​NAB invests additional AU$50m into venture fund

The funding injection boosts the banks NAB Ventures investment to AU$100 million.
Written by Asha Barbaschow, Contributor

The National Australia Bank (NAB) has announced investing an additional AU$50 million over the next two years into its corporate venture capital fund.

NAB Ventures, which was stood up in July 2015 with an initial AU$50 million investment from the bank, invests in startups that enable the bank to either execute what it does better or enter into adjacent areas that will drive value.

The latest funding takes the total to AU$100 million, with 100 percent of that purely to be spent on the startups.

Speaking with ZDNet, NAB Ventures managing director Todd Forest and NAB Ventures general partner Melissa Widner said the bank doubling the investment into the fund is an indication of the value that startups can bring.

"The first round was AU$50 million and we made 12 investments ... it's still early days in terms of success, but the companies have done well, we've started having integration into different parts of the bank, and it's been beneficial both for the startup and for NAB and our customers, and we're looking to further that and invest in additional companies," Forest said.

Over the past two and a half years, NAB Ventures has looked at 1,701 companies and only 12 have gotten through to investment stage.

"[Startups were] either too early or a bit too adjacent -- not really in our zone -- but the first thing we look for is great entrepreneurs that are passionate about solving a customer problem ... people that are revolutionary, that are thinking how this world is going to be 10 times better down the path," Forest explained.

In addition to making sure the startup boasts passionate founders, NAB Ventures also looks hard at where their idea fits with the bank, and also if the startup has the ability to scale.

"Is it going to be a big business, is there opportunity that as a standalone that company will be big company in five to 10 even 15 years? Will it enable NAB to really move the needle and either change the way operate or allow us to launch a new business line ... potentially allow us to have a AU$100 million impact at NAB," he continued.

"They're all doing something cool, that's why they ended up being one of the 12," Widner added.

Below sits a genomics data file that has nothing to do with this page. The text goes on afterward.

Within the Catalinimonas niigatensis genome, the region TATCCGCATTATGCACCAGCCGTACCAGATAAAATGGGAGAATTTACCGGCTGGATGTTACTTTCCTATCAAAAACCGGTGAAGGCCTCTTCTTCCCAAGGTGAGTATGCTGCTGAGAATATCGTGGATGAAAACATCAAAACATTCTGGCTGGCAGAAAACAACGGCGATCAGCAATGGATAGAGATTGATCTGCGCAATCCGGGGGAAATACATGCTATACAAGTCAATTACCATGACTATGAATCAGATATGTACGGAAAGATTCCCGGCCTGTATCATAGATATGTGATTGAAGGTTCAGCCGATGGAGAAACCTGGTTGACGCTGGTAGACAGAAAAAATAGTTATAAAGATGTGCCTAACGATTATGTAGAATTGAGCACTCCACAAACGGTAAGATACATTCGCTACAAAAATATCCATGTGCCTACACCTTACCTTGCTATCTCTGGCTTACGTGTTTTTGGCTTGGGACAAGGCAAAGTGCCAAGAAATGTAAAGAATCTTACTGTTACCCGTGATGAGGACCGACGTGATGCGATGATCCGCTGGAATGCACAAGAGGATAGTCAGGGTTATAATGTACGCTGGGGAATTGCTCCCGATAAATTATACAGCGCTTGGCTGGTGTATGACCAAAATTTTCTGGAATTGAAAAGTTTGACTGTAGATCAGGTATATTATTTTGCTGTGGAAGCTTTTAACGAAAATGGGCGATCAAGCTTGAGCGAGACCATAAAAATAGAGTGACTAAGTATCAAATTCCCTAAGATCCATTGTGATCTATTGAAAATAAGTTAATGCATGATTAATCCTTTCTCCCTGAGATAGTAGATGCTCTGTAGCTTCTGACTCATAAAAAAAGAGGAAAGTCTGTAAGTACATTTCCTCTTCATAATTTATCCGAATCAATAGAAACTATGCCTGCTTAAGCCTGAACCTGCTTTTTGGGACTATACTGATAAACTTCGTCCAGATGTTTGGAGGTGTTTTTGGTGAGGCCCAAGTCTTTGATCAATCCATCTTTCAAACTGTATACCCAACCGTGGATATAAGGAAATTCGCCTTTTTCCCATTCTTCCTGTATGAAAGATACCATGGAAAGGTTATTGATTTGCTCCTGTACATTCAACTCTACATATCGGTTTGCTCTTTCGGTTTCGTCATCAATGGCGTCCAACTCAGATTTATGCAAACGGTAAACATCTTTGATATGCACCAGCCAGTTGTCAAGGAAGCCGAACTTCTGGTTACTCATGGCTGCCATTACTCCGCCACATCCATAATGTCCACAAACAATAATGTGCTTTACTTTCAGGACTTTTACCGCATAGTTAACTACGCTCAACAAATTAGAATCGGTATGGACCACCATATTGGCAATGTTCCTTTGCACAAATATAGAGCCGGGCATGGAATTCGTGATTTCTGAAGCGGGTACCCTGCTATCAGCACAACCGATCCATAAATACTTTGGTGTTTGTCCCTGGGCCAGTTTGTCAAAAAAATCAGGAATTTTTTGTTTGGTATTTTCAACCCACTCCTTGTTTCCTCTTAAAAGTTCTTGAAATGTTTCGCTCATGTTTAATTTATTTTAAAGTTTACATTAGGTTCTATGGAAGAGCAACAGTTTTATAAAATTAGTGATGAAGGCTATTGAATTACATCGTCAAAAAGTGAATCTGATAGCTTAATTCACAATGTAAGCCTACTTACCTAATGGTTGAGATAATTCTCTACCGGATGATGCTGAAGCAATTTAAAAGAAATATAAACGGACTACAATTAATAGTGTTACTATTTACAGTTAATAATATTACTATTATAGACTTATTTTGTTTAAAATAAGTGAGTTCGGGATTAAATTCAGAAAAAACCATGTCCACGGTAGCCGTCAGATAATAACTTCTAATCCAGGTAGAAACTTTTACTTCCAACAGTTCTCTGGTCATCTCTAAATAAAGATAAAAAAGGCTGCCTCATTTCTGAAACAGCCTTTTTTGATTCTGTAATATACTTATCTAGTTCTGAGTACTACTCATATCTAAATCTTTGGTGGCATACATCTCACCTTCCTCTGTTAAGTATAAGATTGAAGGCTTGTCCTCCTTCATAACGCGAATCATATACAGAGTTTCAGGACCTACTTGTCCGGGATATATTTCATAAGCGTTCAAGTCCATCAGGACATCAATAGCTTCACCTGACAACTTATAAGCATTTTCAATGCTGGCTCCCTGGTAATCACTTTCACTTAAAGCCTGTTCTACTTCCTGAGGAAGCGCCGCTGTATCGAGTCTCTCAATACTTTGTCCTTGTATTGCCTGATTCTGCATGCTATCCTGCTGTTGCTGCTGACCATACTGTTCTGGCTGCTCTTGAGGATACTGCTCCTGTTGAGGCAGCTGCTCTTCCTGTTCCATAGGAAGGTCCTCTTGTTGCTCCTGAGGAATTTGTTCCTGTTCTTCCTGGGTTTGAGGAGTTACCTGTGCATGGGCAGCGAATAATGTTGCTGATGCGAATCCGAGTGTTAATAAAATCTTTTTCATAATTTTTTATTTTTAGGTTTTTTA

As of November, NAB Ventures had made only five investments, which means the others have been funded in quick succession.

Startups backed by the fund include Data Republic, Veem, BRICKX, Basiq, Medipass, Wave, and Activepipe, with the others not disclosed by the bank as yet.

Read also: ANZ bank signs Data Republic for cloud-based data-sharing | NAB to create new digital platform for healthcare | NAB seeks 600 tech specialists as it gets serious about new digital business model

NAB Ventures is setup within NAB and falls under Digital and Innovation, and sits alongside its innovation hub NAB Labs, as well as NAB Digital.

"That allows us to coordinate ... part of our value is the investment piece, providing capital for these companies, which is really important for them to grow, however the bigger value is the strategic leverage that we can provide," Forest said.

"In some cases, we'll actually look at making an investment and once we make an investment, we'll move them into NAB Labs to do an experiment or a proof-of-concept to get them their first 100 to 500 users to test it out and make sure it works well, tweak it, and make it better.

"Moving into Digital, we have the ability to scale the product ... it's not easy to do within a big corporate, but it allows us to do that effectively."

According to Widner, the NAB Venture model is different to other venture funds, as she said it's rare the bank just has money to offer.

"I've worked in venture for a long time ... when we're investing, we're bringing something very specific and very unique ... most of the companies we've invested in, certainly all of the overseas ones were not raising money at the time we started talking to them. They had no shortage of people or companies trying to invest in them, it was very much around what value we were bringing," she told ZDNet.

"Both Melissa and I have been CEOs of startups, so we've been on the other side ... I think actually having that experience and that perspective -- it's a bit of a marriage," Forest added. "It's a long journey. We sit on the boards of these companies, we mentor them ... it's bringing that advice and insights."


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